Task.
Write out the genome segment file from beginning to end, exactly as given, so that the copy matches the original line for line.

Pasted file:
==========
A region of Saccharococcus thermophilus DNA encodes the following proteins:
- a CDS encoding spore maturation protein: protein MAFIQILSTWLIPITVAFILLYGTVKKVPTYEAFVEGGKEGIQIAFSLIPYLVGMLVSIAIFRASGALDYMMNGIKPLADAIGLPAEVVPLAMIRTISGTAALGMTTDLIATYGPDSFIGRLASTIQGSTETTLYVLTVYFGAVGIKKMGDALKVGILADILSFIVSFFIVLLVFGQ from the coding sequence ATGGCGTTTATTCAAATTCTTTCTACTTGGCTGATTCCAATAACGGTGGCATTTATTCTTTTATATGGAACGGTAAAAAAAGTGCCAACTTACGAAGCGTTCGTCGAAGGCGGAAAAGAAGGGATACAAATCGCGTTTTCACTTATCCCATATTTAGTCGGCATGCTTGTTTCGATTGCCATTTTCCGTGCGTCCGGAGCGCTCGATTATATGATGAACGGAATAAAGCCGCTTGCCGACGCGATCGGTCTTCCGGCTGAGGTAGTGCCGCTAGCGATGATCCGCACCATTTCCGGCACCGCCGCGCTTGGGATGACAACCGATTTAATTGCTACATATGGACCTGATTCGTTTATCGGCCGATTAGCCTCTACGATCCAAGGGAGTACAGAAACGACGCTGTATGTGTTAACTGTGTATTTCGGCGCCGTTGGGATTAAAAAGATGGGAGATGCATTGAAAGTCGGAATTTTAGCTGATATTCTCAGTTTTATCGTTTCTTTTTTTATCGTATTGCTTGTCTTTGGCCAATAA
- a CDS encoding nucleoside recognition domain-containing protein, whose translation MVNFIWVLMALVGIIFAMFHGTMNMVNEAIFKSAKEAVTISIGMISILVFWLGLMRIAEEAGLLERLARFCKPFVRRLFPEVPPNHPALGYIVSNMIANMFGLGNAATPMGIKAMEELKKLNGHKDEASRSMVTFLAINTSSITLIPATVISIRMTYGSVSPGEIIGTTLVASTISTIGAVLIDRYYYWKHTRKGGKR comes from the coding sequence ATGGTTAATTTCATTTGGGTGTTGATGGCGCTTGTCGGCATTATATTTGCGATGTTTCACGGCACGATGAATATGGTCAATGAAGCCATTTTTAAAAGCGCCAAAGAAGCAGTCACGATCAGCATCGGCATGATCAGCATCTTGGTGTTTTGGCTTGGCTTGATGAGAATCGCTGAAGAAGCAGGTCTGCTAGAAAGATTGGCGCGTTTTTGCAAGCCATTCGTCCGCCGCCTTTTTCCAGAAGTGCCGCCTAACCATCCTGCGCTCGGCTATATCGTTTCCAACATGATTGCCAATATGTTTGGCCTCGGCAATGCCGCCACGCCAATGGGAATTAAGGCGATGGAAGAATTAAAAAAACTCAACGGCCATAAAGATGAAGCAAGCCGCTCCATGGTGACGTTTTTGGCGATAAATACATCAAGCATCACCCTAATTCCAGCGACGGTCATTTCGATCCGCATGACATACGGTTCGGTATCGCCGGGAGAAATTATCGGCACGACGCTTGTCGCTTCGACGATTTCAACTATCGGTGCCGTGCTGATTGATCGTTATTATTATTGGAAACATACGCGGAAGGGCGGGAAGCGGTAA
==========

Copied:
A region of Saccharococcus thermophilus DNA encodes the following proteins:
- a CDS encoding spore maturation protein: protein MAFIQILSTWLIPITVAFILLYGTVKKVPTYEAFVEGGKEGIQIAFSLIPYLVGMLVSIAIFRASGALDYMMNGIKPLADAIGLPAEVVPLAMIRTISGTAALGMTTDLIATYGPDSFIGRLASTIQGSTETTLYVLTVYFGAVGIKKMGDALKVGILADILSFIVSFFIVLLVFGQ from the coding sequence ATGGCGTTTATTCAAATTCTTTCTACTTGGCTGATTCCAATAACGGTGGCATTTATTCTTTTATATGGAACGGTAAAAAAAGTGCCAACTTACGAAGCGTTCGTCGAAGGCGGAAAAGAAGGGATACAAATCGCGTTTTCACTTATCCCATATTTAGTCGGCATGCTTGTTTCGATTGCCATTTTCCGTGCGTCCGGAGCGCTCGATTATATGATGAACGGAATAAAGCCGCTTGCCGACGCGATCGGTCTTCCGGCTGAGGTAGTGCCGCTAGCGATGATCCGCACCATTTCCGGCACCGCCGCGCTTGGGATGACAACCGATTTAATTGCTACATATGGACCTGATTCGTTTATCGGCCGATTAGCCTCTACGATCCAAGGGAGTACAGAAACGACGCTGTATGTGTTAACTGTGTATTTCGGCGCCGTTGGGATTAAAAAGATGGGAGATGCATTGAAAGTCGGAATTTTAGCTGATATTCTCAGTTTTATCGTTTCTTTTTTTATCGTATTGCTTGTCTTTGGCCAATAA
- a CDS encoding nucleoside recognition domain-containing protein, whose translation MVNFIWVLMALVGIIFAMFHGTMNMVNEAIFKSAKEAVTISIGMISILVFWLGLMRIAEEAGLLERLARFCKPFVRRLFPEVPPNHPALGYIVSNMIANMFGLGNAATPMGIKAMEELKKLNGHKDEASRSMVTFLAINTSSITLIPATVISIRMTYGSVSPGEIIGTTLVASTISTIGAVLIDRYYYWKHTRKGGKR comes from the coding sequence ATGGTTAATTTCATTTGGGTGTTGATGGCGCTTGTCGGCATTATATTTGCGATGTTTCACGGCACGATGAATATGGTCAATGAAGCCATTTTTAAAAGCGCCAAAGAAGCAGTCACGATCAGCATCGGCATGATCAGCATCTTGGTGTTTTGGCTTGGCTTGATGAGAATCGCTGAAGAAGCAGGTCTGCTAGAAAGATTGGCGCGTTTTTGCAAGCCATTCGTCCGCCGCCTTTTTCCAGAAGTGCCGCCTAACCATCCTGCGCTCGGCTATATCGTTTCCAACATGATTGCCAATATGTTTGGCCTCGGCAATGCCGCCACGCCAATGGGAATTAAGGCGATGGAAGAATTAAAAAAACTCAACGGCCATAAAGATGAAGCAAGCCGCTCCATGGTGACGTTTTTGGCGATAAATACATCAAGCATCACCCTAATTCCAGCGACGGTCATTTCGATCCGCATGACATACGGTTCGGTATCGCCGGGAGAAATTATCGGCACGACGCTTGTCGCTTCGACGATTTCAACTATCGGTGCCGTGCTGATTGATCGTTATTATTATTGGAAACATACGCGGAAGGGCGGGAAGCGGTAA